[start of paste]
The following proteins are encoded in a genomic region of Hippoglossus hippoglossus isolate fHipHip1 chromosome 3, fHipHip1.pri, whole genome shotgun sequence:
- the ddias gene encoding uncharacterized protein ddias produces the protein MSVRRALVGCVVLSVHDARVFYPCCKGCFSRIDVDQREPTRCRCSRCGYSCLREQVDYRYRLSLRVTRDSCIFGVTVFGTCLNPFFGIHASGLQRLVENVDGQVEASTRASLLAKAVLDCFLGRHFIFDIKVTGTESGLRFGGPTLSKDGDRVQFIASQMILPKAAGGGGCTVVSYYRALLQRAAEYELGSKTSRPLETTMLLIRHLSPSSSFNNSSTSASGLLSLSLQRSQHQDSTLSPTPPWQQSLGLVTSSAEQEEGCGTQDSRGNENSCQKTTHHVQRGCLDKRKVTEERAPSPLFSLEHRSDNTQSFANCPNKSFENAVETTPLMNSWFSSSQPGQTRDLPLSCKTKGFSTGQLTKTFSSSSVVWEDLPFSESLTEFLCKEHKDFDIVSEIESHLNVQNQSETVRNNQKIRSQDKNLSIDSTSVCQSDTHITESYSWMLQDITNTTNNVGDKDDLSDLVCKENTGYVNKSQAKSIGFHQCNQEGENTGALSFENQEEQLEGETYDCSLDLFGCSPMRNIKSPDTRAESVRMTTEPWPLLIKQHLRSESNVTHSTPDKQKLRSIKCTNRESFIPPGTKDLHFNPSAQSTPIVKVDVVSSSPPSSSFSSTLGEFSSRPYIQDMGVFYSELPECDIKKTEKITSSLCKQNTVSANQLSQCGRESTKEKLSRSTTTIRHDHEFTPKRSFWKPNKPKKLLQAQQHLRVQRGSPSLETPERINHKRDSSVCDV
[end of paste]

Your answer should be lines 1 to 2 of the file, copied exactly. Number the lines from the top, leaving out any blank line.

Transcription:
The following proteins are encoded in a genomic region of Hippoglossus hippoglossus isolate fHipHip1 chromosome 3, fHipHip1.pri, whole genome shotgun sequence:
- the ddias gene encoding uncharacterized protein ddias produces the protein MSVRRALVGCVVLSVHDARVFYPCCKGCFSRIDVDQREPTRCRCSRCGYSCLREQVDYRYRLSLRVTRDSCIFGVTVFGTCLNPFFGIHASGLQRLVENVDGQVEASTRASLLAKAVLDCFLGRHFIFDIKVTGTESGLRFGGPTLSKDGDRVQFIASQMILPKAAGGGGCTVVSYYRALLQRAAEYELGSKTSRPLETTMLLIRHLSPSSSFNNSSTSASGLLSLSLQRSQHQDSTLSPTPPWQQSLGLVTSSAEQEEGCGTQDSRGNENSCQKTTHHVQRGCLDKRKVTEERAPSPLFSLEHRSDNTQSFANCPNKSFENAVETTPLMNSWFSSSQPGQTRDLPLSCKTKGFSTGQLTKTFSSSSVVWEDLPFSESLTEFLCKEHKDFDIVSEIESHLNVQNQSETVRNNQKIRSQDKNLSIDSTSVCQSDTHITESYSWMLQDITNTTNNVGDKDDLSDLVCKENTGYVNKSQAKSIGFHQCNQEGENTGALSFENQEEQLEGETYDCSLDLFGCSPMRNIKSPDTRAESVRMTTEPWPLLIKQHLRSESNVTHSTPDKQKLRSIKCTNRESFIPPGTKDLHFNPSAQSTPIVKVDVVSSSPPSSSFSSTLGEFSSRPYIQDMGVFYSELPECDIKKTEKITSSLCKQNTVSANQLSQCGRESTKEKLSRSTTTIRHDHEFTPKRSFWKPNKPKKLLQAQQHLRVQRGSPSLETPERINHKRDSSVCDV